B.C. auditor wants home and community care improvements

Reducing the need for higher intensity and for more costly services

Vancouver (4 Nov. 2008) - The latest report by B.C. Auditor General John Doyle provides a list of recommendations to improve planning for home and community care programs.

"Ministry of Health Services is not adequately fulfilling its stewardship role in helping to ensure that the home and community care system has the capacity to meet the needs of the population," the report says.

"Although the ministry has taken some action, timely completion of these steps is required to prepare the system for the future."

The National Union of Public and General Employees (NUPGE) says the report calls for many of the reforms the union has proposed, especially those dealing with expanded home and community care services, investment in information technologies and better care for chronic health conditions.

Many of the proposals set out in the National Union's steps for better - faster care series are reflected in the auditor's recommendations.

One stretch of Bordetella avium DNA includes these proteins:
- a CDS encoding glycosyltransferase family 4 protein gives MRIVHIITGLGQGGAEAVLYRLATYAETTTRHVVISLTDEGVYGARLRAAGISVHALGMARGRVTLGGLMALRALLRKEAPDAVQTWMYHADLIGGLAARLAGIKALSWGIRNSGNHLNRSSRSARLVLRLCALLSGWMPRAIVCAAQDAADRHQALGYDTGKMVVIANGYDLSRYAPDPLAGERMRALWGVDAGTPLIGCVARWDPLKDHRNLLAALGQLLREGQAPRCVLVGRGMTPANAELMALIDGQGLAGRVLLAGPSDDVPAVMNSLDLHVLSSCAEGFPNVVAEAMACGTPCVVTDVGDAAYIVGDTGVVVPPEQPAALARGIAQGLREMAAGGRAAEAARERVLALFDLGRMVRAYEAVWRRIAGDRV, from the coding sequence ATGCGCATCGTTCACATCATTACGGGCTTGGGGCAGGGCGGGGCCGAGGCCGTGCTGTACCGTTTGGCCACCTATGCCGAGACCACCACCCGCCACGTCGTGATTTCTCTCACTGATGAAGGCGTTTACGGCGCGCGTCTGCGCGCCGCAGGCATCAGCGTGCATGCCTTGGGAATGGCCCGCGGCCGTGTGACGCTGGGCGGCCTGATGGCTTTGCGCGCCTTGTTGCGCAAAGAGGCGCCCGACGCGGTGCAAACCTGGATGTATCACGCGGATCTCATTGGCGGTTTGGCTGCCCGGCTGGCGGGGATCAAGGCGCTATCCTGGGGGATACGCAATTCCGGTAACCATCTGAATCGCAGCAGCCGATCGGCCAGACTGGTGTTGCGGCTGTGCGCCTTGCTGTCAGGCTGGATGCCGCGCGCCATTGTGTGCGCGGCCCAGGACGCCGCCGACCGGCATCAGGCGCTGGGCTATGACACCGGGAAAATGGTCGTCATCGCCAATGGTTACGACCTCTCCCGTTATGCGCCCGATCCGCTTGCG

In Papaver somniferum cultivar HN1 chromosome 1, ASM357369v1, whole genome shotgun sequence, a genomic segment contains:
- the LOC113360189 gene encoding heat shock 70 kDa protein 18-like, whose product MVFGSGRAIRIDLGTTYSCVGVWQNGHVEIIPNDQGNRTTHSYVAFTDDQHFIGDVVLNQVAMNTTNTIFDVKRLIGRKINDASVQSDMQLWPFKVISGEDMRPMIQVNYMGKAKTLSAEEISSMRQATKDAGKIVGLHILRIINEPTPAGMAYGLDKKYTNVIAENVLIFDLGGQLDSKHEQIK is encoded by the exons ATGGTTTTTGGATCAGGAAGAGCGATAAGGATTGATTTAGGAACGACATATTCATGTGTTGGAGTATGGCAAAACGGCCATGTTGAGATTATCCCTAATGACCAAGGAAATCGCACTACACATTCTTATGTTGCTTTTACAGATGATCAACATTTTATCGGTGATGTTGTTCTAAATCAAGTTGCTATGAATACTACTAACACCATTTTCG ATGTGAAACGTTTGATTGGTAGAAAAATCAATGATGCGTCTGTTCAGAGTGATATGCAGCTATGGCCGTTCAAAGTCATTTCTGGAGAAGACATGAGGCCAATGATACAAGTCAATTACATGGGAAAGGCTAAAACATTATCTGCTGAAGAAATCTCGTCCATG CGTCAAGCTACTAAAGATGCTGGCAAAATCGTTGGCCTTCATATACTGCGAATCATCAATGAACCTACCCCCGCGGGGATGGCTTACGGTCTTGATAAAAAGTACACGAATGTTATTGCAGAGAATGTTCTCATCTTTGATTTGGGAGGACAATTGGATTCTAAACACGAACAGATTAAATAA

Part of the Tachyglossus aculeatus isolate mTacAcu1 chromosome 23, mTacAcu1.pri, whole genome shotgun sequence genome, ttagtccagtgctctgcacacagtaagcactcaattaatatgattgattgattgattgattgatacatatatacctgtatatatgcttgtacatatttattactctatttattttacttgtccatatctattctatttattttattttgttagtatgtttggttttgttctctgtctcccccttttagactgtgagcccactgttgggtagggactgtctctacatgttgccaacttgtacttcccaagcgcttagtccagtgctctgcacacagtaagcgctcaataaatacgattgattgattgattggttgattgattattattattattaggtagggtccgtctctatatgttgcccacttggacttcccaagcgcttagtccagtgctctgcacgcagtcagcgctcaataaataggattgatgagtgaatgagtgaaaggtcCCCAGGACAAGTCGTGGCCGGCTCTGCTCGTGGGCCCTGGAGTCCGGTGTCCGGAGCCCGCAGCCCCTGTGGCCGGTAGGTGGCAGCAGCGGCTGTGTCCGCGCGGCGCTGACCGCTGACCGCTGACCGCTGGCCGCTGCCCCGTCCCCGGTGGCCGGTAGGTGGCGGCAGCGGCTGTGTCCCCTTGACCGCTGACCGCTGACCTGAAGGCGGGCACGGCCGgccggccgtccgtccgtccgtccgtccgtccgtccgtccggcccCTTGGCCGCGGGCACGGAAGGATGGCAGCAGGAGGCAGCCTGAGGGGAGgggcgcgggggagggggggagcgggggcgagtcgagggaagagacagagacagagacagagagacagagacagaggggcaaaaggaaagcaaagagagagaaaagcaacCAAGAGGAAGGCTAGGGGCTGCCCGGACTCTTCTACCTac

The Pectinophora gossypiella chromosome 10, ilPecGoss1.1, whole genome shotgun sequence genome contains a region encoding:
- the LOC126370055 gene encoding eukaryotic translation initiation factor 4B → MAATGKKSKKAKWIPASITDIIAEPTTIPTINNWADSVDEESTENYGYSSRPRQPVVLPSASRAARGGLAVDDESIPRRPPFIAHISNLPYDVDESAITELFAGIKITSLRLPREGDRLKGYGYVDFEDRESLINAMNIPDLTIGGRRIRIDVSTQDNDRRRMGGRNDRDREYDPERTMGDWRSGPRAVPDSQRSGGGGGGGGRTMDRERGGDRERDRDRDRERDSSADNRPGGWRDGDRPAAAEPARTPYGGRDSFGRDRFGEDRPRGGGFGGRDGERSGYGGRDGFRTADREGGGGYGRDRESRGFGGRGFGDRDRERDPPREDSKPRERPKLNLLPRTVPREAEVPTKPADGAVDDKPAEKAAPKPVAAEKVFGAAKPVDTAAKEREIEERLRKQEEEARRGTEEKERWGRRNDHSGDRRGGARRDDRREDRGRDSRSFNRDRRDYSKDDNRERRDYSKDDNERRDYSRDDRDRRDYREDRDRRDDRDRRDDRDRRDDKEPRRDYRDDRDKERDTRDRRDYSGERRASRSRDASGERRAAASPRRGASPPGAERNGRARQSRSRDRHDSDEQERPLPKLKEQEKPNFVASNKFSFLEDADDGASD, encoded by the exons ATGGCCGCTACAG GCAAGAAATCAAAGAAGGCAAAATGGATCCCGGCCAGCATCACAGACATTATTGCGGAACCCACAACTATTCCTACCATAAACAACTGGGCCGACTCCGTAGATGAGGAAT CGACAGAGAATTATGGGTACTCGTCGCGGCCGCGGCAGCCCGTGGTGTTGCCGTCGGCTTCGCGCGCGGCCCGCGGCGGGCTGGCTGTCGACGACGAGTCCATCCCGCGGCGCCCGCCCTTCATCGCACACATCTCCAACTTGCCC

The report also notes the need for a more detailed health human resources strategy for the sector. "The ministry must work with the health authorities to ensure that the right types of services, the right number of appropriately equipped units or beds, and an adequate supply of qualified care-givers and health care professionals are all in place to meet the needs of the aging population and others who use the system," it says.

In his report, Doyle underlines the importance of these services to people and the benefits they provide to the broader health care system.

"Having the right service at the right time and in the right location supports improvements in health outcomes while providing needed respite services for the friends and families who provide voluntary care giving," he writes. "Home and community care services delivered when required can also reduce the need for higher intensity and more costly services."

His report notes that the provincial government has made some attempts at improvements in the sector but he says much more needs to be done. He makes eight recommendations for better planning in home and community care services.  NUPGE

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Web posted by NUPGE: 4 November 2008